Therefore, I evaluate the trend that is implied by the difference between the first and closing prediction and the closing prediction and the resolution. These two estimates can be interpreted as “how much did the community change their mind until predictions closed” and “does the resolution imply faster/slower timelines than the closing prediction”.
I operationalized this by going through every prediction and denoting it as “down”, “neutral” and “up” which indicates whether faster timelines are indicated by an upward or downward trend, e.g. the price of GPUs dropping faster than expected would imply faster timelines. Neutral items are ignored and downward items are flipped, i.e. all values v became 1-v such that we don’t have to split it up into different cases.
The aggregate effects can be seen in the following figure. The thick lines denote the mean, the shaded area indicates one standard deviation and the thin lines are the individual trends.
We see that, on average, there was a minimal decreasing trend between the first and last prediction and basically no change in trends between the closing prediction and the resolution.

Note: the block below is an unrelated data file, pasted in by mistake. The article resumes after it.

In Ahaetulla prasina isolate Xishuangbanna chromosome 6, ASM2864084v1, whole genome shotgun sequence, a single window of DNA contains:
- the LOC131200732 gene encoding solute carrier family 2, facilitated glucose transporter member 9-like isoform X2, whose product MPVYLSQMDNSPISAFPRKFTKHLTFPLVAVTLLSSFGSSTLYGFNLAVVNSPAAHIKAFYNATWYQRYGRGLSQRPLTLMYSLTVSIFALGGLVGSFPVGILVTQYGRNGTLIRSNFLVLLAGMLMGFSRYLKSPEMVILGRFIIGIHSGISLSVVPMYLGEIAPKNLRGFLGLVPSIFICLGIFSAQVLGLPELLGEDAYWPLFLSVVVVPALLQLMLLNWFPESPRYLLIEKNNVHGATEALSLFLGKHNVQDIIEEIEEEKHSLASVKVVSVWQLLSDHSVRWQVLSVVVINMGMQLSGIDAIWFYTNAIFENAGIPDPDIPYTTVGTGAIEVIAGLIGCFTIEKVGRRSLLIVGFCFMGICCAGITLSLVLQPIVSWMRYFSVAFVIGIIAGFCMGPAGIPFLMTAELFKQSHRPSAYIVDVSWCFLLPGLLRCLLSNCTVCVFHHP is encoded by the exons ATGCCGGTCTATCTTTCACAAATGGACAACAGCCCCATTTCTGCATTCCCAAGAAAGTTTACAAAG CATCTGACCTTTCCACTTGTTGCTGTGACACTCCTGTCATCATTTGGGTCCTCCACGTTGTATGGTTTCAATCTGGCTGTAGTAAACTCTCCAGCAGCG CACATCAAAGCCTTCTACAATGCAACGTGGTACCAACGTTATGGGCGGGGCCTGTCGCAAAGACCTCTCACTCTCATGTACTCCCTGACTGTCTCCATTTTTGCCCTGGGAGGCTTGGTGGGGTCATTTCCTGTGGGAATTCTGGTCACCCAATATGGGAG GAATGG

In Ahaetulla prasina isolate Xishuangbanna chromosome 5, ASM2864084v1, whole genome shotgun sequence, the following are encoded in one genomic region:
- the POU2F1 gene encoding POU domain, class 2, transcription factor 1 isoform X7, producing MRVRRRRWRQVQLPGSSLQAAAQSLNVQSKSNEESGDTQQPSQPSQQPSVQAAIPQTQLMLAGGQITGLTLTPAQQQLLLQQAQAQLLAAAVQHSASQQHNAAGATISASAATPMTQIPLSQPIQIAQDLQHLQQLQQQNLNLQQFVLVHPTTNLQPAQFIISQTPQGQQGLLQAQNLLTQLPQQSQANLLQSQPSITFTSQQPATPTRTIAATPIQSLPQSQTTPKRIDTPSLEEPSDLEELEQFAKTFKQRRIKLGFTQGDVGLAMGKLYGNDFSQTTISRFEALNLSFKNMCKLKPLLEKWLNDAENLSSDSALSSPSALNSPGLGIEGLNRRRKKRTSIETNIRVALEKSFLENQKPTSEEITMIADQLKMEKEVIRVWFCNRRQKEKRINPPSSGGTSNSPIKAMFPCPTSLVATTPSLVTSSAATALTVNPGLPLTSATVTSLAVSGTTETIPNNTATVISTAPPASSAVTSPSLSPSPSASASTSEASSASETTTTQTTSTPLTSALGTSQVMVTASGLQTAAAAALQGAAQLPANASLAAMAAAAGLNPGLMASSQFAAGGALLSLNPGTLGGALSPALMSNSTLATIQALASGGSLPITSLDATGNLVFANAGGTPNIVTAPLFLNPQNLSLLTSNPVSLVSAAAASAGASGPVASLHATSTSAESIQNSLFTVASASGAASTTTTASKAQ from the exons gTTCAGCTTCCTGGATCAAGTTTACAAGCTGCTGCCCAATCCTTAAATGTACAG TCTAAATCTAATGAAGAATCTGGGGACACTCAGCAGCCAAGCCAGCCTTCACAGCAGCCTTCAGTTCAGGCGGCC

As in the previous sections, I split up the analysis by categories
It seems like there is no large difference between last prediction and resolution for any category and that the original arxiv and sota predictions implied faster timelines than during closing, i.e. the community toned down their timeline predictions a bit over the course of the predictions.
Overall, I would interpret these results as implying no major updates for timelines, i.e. the community didn’t seem to strongly change its mind on timelines during the prediction period.
Looking at the past can sometimes tell us a bit about the future. In this piece, I evaluated the most recently resolved Metaculus community predictions for AI timelines. I evaluated them by looking at their accuracy, their calibration and their implied trends. I find that the accuracy and calibration of the community are good with some outliers for specific questions. The implied trends for timelines are not large but the first predictions implied faster timelines than the closing predictions, i.e. the community corrected to slower timelines. There is no clear trend between closing predictions and resolutions. This indicates that, in aggregate, the community's timelines are broadly correct--at least for very immediate predictions.
I want to caution against overinterpreting these results. My sample size is very small and the results might be disproportionately influenced by a small number of outliers. Furthermore, we only look at very short timeframes and therefore shouldn’t draw strong conclusions for much longer timelines.
In the following you can find two example predictions per category and a full list of question IDs.
Compute
Arxiv
Economic
Sota